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THE EARLY YEARS
1856‑1910

The first white men to visit this area were a party of three men sent out by Joseph Renshaw Brown, a well‑known trader, in midsummer 1856. Passing by Green Lake, they were so impressed by the beauty that they returned to their settlements along the Mississippi River with intentions of returning and laying out a townsite. This, however, did not happen.

While looking about for new opportunities, E. T. Woodcock, a young man of 23, was joined by Jesse M. Ayers and V. L. Forsythe, two young men also in search of a fortune. Securing a horse, wagon, and camping outfit, the three set out with high hopes of selecting the site for a future metropolis. Following the tracks made by Joe Brown's men, they came to the same lake. Enraptured with the beautiful sheet of water and the shade of emerald green, they christened it Green Lake.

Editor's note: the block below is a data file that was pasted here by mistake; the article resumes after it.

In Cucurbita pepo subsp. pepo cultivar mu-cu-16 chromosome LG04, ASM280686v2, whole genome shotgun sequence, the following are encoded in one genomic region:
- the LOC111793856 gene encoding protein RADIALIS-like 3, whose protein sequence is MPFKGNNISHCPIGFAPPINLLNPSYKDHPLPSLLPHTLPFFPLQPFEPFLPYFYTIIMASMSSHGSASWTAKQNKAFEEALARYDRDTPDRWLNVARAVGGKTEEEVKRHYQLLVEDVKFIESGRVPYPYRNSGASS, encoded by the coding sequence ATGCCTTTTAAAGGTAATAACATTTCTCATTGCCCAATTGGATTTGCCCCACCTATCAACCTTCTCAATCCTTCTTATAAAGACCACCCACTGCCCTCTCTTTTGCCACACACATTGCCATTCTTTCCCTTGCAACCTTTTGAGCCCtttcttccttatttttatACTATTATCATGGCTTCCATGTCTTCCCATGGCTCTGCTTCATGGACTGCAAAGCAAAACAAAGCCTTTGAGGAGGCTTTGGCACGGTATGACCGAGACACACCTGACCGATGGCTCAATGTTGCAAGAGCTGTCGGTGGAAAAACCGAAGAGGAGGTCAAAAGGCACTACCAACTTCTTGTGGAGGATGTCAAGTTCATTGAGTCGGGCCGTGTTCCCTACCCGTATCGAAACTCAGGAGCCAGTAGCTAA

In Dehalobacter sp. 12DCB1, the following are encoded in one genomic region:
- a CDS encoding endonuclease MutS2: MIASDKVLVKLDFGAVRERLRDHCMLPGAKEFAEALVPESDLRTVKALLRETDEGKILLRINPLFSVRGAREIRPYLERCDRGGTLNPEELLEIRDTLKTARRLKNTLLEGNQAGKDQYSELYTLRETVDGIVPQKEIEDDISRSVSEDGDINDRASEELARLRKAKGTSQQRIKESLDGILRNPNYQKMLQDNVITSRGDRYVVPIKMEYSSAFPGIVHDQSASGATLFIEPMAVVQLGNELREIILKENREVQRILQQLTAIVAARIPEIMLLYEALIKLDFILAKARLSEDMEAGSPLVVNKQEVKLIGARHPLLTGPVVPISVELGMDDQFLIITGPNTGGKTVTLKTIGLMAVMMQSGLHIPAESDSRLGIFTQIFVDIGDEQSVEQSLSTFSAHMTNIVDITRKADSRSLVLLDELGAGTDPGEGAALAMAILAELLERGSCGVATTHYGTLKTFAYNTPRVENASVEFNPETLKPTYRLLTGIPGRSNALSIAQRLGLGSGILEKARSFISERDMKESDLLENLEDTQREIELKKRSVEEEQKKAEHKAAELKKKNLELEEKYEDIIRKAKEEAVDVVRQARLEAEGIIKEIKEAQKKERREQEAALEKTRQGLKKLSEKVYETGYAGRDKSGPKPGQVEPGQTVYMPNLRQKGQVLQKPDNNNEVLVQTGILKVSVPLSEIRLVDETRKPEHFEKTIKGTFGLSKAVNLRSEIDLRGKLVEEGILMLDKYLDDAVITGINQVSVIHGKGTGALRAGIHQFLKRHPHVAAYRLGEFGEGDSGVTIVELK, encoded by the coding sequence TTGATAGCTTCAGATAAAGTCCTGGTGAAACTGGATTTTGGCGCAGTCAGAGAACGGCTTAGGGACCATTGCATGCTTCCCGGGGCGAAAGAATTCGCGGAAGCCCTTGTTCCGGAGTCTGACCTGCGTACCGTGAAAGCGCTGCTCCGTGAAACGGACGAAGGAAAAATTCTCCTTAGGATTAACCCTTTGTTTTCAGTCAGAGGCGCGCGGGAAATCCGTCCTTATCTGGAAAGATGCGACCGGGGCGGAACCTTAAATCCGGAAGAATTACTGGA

Mr. Woodcock may justly claim the honor of being the first settler. He built a cabin on his claim, then returned East, married, and in October brought his bride, yet in her teens, to share hardships and life in the wilderness. Their daughter was born a year later, the first white child born in Kandiyohi County.

The town of Columbia was founded on August 10, 1856. Columbia's first building was a 14 foot x 15 foot log cabin with a shake roof and a packing box door, built by Mr. and Mrs. Woodcock.

Ayers and Forsythe had given land to Francis Arnold, who built a cabin and started a retail business. He became Columbia's postmaster and the first treasurer of Monongalia County when it was organized. Columbia was located along the west shore of Green Lake, a one‑mile stretch where Spicer is now located. A financial panic in 1857 retarded immigration; the short‑lived village of Columbia was history.